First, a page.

Pump without pumps

By Kun-Ta Wu, Ph.D.

Pumping water through a pipe solves the need to provide water in every house. By turning on faucets, we retrieve water at home without needing to carry it from a reservoir with buckets. However, driving water through a pipe requires external pressure; such pressure increases linearly with pipe length. Longer pipes need to be more rigid for sustaining proportionally-increased pressure, preventing pipes from exploding. Hence, transporting fluids through pipes has been a challenging problem for physics as well as engineering communities.

To overcome such a problem, Postdoctoral Associate Kun-Ta Wu and colleagues from the Dogic and Fraden labs, and Brandeis MRSEC doped water with 0.1% v/v active matter. The active matter mainly consisted of kinesin-driven microtubules. These microtubules were extracted from cow brain tissues. In cells, microtubules play an important role in cell activity, such as cell division and nutrient transport. The activity originates from kinesin molecular motors walking along microtubules. In cargo transport, microtubules are like rail tracks; kinesin motors are like trains. When these tracks and trains are doped in water, their motion drives surrounding fluids, generating vortices. The vortices only circulate locally; there is no global net flow.

Wu-Pump without Pumps

Figure: Increasing the height of the annulus induces a transition from locally turbulent to globally coherent flows of a confined active isotropic fluid. The left and right half-plane of each annulus illustrate the instantaneous and time-averaged flow and vorticity map of the self-organized flows. The transition to coherent flows is an intrinsically 3D phenomenon that is controlled by the aspect ratio of the channel cross section and vanishes for channels that are either too shallow or too thin. Adapted from Wu et al. Science 355, eaal1979 (2017).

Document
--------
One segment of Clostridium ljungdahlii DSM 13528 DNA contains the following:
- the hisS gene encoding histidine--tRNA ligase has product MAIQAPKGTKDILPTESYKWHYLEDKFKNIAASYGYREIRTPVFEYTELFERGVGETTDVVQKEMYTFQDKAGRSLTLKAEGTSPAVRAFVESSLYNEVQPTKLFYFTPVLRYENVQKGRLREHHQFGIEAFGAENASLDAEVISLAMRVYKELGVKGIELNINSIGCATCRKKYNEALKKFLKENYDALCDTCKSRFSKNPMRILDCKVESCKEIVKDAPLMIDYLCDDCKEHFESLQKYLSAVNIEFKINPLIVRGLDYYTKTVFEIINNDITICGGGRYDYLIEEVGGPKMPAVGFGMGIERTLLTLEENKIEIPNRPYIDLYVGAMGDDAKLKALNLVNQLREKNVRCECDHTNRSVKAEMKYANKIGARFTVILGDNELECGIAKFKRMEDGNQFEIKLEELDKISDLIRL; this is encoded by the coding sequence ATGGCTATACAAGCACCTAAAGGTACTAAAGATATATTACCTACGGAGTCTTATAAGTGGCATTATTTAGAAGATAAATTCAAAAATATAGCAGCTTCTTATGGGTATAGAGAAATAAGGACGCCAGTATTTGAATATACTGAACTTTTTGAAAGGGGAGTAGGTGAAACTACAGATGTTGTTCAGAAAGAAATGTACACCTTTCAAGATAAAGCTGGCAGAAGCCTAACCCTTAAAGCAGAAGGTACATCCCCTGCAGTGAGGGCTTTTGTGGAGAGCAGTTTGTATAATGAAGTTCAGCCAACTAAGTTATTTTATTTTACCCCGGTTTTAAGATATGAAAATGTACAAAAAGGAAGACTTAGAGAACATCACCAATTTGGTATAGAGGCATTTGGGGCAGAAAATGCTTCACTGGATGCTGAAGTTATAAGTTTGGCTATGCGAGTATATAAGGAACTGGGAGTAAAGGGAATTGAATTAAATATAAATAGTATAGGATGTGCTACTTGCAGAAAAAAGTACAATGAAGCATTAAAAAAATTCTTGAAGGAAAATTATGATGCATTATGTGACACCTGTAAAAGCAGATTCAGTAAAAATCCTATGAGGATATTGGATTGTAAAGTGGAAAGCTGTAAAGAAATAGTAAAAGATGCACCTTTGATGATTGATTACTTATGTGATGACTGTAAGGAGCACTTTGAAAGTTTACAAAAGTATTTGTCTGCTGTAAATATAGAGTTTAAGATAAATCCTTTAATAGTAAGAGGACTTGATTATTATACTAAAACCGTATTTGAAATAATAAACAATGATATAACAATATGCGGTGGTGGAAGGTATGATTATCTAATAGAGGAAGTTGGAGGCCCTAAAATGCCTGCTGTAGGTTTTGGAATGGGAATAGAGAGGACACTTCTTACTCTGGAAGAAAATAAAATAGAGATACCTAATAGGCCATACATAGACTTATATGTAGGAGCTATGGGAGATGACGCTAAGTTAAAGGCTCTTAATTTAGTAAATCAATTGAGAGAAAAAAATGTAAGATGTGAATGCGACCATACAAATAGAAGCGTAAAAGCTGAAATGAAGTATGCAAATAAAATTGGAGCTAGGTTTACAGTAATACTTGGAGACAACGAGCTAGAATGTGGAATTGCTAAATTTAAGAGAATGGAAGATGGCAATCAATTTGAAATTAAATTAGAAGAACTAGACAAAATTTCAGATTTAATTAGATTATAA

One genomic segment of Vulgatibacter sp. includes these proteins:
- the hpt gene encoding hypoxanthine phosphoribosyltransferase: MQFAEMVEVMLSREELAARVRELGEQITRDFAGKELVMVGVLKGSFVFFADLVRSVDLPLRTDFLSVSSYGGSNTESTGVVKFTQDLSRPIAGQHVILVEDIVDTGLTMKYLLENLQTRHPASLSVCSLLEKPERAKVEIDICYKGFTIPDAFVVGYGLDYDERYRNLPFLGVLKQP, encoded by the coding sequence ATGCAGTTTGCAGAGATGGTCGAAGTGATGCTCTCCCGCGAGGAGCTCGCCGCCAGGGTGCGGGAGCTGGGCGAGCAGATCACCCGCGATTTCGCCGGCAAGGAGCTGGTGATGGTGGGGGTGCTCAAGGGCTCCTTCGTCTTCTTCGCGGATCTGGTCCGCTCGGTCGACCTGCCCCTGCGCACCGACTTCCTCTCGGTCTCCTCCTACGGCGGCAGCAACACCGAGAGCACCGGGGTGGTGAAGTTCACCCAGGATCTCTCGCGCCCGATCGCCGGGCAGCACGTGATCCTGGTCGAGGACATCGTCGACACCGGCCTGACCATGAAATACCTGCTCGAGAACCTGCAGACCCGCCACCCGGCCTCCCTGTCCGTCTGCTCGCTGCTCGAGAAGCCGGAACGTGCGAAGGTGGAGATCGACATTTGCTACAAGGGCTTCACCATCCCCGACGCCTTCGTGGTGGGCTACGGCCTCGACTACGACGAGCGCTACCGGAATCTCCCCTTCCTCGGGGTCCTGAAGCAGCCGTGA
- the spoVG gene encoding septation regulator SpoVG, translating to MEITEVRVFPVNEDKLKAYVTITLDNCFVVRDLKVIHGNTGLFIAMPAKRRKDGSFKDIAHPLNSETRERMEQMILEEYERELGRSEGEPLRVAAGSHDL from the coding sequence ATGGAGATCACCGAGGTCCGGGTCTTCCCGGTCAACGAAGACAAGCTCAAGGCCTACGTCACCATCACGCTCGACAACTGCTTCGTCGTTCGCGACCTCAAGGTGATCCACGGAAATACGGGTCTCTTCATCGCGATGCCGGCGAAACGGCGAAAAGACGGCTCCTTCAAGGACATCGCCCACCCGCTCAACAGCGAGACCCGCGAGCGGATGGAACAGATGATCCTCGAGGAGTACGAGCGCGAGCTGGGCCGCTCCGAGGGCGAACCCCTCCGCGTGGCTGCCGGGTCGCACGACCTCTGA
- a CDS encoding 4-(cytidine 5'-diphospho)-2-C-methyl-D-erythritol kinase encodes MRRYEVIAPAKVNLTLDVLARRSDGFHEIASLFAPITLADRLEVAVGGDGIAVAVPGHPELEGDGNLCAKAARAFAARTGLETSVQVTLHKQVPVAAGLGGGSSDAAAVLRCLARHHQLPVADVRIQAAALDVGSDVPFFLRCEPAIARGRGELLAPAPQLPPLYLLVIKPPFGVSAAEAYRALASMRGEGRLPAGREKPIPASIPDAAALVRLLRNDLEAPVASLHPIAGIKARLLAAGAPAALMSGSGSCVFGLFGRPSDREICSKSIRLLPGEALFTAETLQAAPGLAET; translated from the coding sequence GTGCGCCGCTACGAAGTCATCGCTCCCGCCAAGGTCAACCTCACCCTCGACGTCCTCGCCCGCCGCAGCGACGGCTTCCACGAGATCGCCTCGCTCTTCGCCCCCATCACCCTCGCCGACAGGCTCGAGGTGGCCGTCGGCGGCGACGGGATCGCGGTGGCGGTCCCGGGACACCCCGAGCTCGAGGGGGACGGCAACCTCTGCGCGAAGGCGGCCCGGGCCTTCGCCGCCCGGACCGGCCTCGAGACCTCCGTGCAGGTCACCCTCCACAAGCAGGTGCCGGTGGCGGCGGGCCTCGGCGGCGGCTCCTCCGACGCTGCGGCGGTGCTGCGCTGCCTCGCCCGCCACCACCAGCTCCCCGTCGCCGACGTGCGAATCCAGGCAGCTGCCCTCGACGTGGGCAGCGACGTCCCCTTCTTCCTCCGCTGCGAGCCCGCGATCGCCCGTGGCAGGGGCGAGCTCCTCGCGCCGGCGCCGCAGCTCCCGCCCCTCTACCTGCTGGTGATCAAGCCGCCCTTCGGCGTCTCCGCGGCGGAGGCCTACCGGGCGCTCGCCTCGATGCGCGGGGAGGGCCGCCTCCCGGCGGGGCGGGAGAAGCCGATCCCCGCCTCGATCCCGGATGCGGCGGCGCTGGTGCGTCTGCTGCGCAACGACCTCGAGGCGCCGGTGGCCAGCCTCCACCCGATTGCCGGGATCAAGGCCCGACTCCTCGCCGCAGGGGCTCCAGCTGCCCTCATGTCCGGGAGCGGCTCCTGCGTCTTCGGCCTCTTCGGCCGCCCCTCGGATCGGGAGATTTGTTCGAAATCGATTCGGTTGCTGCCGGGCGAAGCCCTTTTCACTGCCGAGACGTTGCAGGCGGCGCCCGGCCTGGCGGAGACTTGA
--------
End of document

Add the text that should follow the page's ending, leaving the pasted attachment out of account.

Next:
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Nature News Feature Highlights Dogic Lab Active Matter Research

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Biological material is constantly consuming energy to make things move, organize information such as DNA, or divide cells for reproduction; but building a fundamental theory which encompasses all of the features of biological matter is no easy task. The burgeoning field of active matter aims to understand these complex biological phenomena through physics. Active matter research has seen rapid growth over the last decade, but linking existing active matter theories with experimental tests has not been possible until recently. An explosion of biologically based and synthetic experimental systems as well as more detailed theories have arrived in recent years, and some of these foundational experiments have been conducted here at Brandeis University. Recently, a Nature News Feature (The Physics of Life) has highlighted work from Zvonimir Dogic’s lab in an article about the field of active matter and the physics which endeavors to understand biology.


Deep inside a worm’s nose

In a new paper in eLIFE, a team spearheaded by Brandeis postdocs David Doroquez and Cristina Berciu provide a strikingly detailed look at key structures called cilia on neurons involved in sensory perception in the nematode C. elegans. Primary cilia are the antenna-like structures onsensory neurons that gather information about the animal’s environment, such as chemicals, temperature, humidity, and touch. The genetic tools available to manipulate individual, identifiable neurons in C. elegans make worms an excellent model organism to study the assembly and function of cilia. This study requires a description of the structure of the cilia and their immediate surrounding glial support cells, and this new paper, a collaboration of the Sengupta and Nicastro labs, provides high-resolution 3D models showing how diverse and specialized these structures are.


A bouquet of sensory antennae. The 3D ultrastructure of all sensory cilia
and other neuronal projections in the head of the soil roundworm C.
elegans have been reconstructed using serial section transmission electron
microscopy. Shown are 3D isosurface-rendering models emerging from a
transmission electron microscopic cross-section of the worm.